The cross posting make it hard to answer, but I would rather the points here ...
Apart from not running on my machine (something about
convert_to_proportions that I don't care to debug or understand) the code you posted seems conceptually correct. Looking at an abridged version of the code
### Input the signal and noise values
## "sure signal", "likely signal", "guess signal", ... ... "sure noise"
signal = [1230, 496, 358, 272, 215, 165]
noise = [111, 216, 349, 540, 625, 895]
# cumulate them
csignal, cnoise = np.cumsum(signal), np.cumsum(noise)
# convert them to proportions and correct so that all but the last elements will never equal 1
propsignal = convert_to_proportions(csignal)
propnoise = convert_to_proportions(cnoise)
# calculate d' for all, except for the last element which is always 1.
d_primes = [get_d_prime(i, i) for i in zip(propsignal[0:-1], propnoise[0:-1])]
# calculate c in the same way
cs = [get_c(i, i) for i in zip(propsignal[0:-1], propnoise[0:-1])]
#estimate the noise and signal curves.
#*** This is where my numbers disagree with those in the paper.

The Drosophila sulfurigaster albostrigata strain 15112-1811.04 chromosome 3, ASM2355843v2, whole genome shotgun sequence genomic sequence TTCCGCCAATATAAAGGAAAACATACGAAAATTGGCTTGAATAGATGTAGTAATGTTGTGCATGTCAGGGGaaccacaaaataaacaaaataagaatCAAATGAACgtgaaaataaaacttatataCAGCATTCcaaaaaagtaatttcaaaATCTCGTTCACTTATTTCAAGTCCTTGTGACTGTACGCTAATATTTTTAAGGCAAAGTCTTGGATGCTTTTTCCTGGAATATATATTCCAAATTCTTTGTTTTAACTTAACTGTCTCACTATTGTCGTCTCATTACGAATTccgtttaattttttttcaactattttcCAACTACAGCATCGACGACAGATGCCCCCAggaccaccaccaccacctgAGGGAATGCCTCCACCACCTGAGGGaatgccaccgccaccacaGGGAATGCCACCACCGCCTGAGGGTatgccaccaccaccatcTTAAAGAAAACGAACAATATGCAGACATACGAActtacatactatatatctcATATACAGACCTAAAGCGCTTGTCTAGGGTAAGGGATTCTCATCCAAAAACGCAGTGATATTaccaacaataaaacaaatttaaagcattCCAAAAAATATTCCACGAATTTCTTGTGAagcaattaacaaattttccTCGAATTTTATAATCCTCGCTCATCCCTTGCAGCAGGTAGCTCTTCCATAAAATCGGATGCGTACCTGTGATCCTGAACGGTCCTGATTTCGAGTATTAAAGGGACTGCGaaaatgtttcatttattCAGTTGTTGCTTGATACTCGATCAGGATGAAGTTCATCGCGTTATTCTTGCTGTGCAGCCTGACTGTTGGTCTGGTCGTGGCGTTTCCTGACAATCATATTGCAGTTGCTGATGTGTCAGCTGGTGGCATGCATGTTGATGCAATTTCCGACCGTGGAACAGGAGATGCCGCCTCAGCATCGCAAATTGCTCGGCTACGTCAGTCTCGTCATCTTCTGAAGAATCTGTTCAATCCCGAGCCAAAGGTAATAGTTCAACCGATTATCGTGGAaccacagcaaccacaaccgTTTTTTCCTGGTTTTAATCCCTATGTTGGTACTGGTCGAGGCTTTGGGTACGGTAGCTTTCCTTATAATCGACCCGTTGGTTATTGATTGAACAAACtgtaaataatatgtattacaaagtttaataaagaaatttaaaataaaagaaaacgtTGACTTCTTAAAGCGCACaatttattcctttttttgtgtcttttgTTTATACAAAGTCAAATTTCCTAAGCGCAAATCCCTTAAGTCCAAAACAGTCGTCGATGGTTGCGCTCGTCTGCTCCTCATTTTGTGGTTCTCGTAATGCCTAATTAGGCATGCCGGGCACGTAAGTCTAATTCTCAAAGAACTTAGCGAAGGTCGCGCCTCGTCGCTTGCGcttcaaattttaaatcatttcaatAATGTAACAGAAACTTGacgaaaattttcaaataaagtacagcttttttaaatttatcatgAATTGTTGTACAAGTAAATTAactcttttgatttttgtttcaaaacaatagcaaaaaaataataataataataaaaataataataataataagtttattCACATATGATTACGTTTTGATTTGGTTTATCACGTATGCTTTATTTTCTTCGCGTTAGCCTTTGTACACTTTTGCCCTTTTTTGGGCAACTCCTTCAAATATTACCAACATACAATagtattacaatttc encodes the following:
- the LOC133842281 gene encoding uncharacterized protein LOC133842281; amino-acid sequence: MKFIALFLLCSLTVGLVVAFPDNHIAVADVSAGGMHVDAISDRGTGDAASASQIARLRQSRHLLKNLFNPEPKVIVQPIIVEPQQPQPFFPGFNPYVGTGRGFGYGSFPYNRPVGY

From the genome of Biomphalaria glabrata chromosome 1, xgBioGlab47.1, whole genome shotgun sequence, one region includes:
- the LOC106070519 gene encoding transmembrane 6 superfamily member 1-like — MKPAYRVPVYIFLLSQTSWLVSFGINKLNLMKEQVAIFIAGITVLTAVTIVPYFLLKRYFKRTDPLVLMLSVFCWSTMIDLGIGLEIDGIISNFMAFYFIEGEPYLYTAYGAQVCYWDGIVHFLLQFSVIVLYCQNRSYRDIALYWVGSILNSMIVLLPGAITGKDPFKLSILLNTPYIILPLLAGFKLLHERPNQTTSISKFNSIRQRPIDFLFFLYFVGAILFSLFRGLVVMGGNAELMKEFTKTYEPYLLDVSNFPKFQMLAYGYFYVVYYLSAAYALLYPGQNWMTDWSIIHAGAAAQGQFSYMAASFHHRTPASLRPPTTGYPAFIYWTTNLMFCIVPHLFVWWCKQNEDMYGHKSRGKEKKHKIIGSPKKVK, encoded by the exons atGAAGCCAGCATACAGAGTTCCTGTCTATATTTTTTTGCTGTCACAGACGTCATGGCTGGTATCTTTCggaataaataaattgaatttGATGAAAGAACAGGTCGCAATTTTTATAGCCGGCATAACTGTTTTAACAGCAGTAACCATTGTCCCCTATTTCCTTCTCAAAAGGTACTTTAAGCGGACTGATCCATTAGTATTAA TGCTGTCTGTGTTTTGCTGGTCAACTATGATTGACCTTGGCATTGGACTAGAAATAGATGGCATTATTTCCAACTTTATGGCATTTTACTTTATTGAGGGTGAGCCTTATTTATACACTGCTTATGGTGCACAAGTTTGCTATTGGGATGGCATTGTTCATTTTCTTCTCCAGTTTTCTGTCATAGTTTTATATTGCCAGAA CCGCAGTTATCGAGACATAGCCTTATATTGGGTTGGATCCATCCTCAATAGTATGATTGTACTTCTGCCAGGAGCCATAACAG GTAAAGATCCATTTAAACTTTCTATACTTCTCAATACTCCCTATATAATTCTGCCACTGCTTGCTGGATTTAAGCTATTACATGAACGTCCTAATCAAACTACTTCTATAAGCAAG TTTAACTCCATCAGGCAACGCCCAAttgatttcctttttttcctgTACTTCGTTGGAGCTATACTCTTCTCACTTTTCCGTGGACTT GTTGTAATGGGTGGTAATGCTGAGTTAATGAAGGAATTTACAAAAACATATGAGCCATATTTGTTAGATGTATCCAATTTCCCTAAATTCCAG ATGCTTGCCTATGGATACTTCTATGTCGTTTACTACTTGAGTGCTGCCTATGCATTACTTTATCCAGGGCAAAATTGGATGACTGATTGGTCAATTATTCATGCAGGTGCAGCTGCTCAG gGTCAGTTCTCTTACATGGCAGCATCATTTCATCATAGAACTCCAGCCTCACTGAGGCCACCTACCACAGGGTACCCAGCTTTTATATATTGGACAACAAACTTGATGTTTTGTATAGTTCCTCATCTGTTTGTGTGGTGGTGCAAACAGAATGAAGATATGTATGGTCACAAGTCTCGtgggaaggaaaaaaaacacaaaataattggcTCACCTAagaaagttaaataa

estimated_noise = [stats.norm.cdf(-c) for c in cs]
estimated_signal = [stats.norm.cdf(np.mean(d_primes) - c) for c in cs]
you do not actually need to calculate
cs. I suggest instead just do
cs = np.arange(-10, 10, 0.01)
This way cs varies over the entire range of interest and makes a smooth curve and you avoid issues from interpolating between the points. When you do this, the fitted curve passes very close to the third data point, but in the manuscript the fitted curve passes very close to the fourth data point. The discrepancy between the paper and your plot seems to arise from
stats.norm.cdf(np.mean(d_primes) - c)
It turns out that
np.mean(d_primes) is very close to
d_primes (i.e., the $d^\prime$ associated with the third category). If we replace the offending line with
stats.norm.cdf(d_primes - c)
everything seems to line up.
From a conceptual standpoint, I think that
d_primes is the best estimate of $d^\prime$ since that corresponds to the division between possible signal and possible noise on the 6 point rating scale. That said, there may be a method for which
np.mean(d_primes) is the best choice. It is also worth noting that the numbers in the excel table in the paper do not match the figure in the paper.
In summary, if you want to get the numbers in the table, use
np.mean(d_primes), but if you want the figure to match use